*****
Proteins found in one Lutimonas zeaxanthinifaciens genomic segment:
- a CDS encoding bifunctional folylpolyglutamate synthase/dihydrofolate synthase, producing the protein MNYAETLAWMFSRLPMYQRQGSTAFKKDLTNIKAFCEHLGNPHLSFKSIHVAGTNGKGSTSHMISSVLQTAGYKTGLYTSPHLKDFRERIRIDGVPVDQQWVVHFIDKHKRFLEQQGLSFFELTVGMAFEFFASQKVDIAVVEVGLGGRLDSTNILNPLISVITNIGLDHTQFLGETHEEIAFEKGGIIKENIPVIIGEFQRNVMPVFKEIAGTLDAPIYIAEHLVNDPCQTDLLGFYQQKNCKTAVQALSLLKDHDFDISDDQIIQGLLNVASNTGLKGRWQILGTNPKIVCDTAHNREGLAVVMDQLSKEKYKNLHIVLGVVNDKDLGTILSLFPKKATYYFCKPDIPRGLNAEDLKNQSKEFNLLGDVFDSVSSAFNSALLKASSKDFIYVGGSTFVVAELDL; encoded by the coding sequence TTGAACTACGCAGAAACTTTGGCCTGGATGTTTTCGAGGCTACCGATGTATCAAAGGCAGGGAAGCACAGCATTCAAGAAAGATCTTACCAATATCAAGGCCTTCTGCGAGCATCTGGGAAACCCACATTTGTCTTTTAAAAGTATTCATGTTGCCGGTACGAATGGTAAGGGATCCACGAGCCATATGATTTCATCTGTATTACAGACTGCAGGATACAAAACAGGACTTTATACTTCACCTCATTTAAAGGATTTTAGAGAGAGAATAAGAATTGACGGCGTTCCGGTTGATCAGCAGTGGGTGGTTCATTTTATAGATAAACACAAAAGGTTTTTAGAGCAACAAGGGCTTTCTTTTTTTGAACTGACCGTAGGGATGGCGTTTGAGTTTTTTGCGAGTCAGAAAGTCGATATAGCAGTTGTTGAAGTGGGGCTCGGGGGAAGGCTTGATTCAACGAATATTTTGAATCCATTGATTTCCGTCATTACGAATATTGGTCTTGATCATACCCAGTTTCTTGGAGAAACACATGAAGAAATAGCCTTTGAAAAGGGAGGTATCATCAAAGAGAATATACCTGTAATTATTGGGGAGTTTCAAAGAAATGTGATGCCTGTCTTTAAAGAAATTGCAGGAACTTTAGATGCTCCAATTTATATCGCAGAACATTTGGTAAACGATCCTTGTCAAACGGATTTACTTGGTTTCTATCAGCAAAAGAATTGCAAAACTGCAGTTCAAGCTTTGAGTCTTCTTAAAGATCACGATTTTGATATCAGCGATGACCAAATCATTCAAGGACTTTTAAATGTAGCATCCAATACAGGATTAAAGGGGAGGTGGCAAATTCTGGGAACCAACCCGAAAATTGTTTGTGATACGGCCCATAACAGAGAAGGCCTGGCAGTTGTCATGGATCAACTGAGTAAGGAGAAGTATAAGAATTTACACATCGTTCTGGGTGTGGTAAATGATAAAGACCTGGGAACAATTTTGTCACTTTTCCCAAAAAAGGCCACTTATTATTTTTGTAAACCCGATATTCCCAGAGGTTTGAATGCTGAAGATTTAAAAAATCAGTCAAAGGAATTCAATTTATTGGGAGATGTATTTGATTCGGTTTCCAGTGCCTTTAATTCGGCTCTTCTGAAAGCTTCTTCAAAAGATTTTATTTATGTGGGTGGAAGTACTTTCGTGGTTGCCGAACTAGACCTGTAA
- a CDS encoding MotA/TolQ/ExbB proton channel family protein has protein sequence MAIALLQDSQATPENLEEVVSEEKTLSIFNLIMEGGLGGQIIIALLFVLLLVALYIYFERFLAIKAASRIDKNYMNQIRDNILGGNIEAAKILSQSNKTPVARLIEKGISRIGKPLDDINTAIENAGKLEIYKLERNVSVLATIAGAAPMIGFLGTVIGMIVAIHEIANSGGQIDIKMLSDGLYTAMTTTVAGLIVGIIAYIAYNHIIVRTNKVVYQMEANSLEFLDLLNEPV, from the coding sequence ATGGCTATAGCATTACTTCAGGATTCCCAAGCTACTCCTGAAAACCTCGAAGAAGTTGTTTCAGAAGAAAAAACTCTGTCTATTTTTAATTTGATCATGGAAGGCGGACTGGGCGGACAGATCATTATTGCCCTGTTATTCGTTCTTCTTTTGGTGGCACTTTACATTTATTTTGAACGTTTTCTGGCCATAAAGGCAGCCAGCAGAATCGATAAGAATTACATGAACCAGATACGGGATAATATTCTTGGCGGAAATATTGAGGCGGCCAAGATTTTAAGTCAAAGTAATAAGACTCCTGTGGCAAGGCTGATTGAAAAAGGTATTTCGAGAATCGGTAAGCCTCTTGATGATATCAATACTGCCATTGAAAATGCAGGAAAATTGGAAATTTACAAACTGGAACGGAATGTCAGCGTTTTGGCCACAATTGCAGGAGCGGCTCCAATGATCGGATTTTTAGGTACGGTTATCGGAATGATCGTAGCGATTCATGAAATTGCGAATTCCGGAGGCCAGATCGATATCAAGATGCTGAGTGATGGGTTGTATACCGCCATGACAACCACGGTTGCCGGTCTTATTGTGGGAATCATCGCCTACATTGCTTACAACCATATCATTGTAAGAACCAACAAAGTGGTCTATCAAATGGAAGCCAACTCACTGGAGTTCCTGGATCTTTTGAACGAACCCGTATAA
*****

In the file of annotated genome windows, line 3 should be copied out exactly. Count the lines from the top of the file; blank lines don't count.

- a CDS encoding MotA/TolQ/ExbB proton channel family protein has protein sequence MAIALLQDSQATPENLEEVVSEEKTLSIFNLIMEGGLGGQIIIALLFVLLLVALYIYFERFLAIKAASRIDKNYMNQIRDNILGGNIEAAKILSQSNKTPVARLIEKGISRIGKPLDDINTAIENAGKLEIYKLERNVSVLATIAGAAPMIGFLGTVIGMIVAIHEIANSGGQIDIKMLSDGLYTAMTTTVAGLIVGIIAYIAYNHIIVRTNKVVYQMEANSLEFLDLLNEPV, from the coding sequence ATGGCTATAGCATTACTTCAGGATTCCCAAGCTACTCCTGAAAACCTCGAAGAAGTTGTTTCAGAAGAAAAAACTCTGTCTATTTTTAATTTGATCATGGAAGGCGGACTGGGCGGACAGATCATTATTGCCCTGTTATTCGTTCTTCTTTTGGTGGCACTTTACATTTATTTTGAACGTTTTCTGGCCATAAAGGCAGCCAGCAGAATCGATAAGAATTACATGAACCAGATACGGGATAATATTCTTGGCGGAAATATTGAGGCGGCCAAGATTTTAAGTCAAAGTAATAAGACTCCTGTGGCAAGGCTGATTGAAAAAGGTATTTCGAGAATCGGTAAGCCTCTTGATGATATCAATACTGCCATTGAAAATGCAGGAAAATTGGAAATTTACAAACTGGAACGGAATGTCAGCGTTTTGGCCACAATTGCAGGAGCGGCTCCAATGATCGGATTTTTAGGTACGGTTATCGGAATGATCGTAGCGATTCATGAAATTGCGAATTCCGGAGGCCAGATCGATATCAAGATGCTGAGTGATGGGTTGTATACCGCCATGACAACCACGGTTGCCGGTCTTATTGTGGGAATCATCGCCTACATTGCTTACAACCATATCATTGTAAGAACCAACAAAGTGGTCTATCAAATGGAAGCCAACTCACTGGAGTTCCTGGATCTTTTGAACGAACCCGTATAA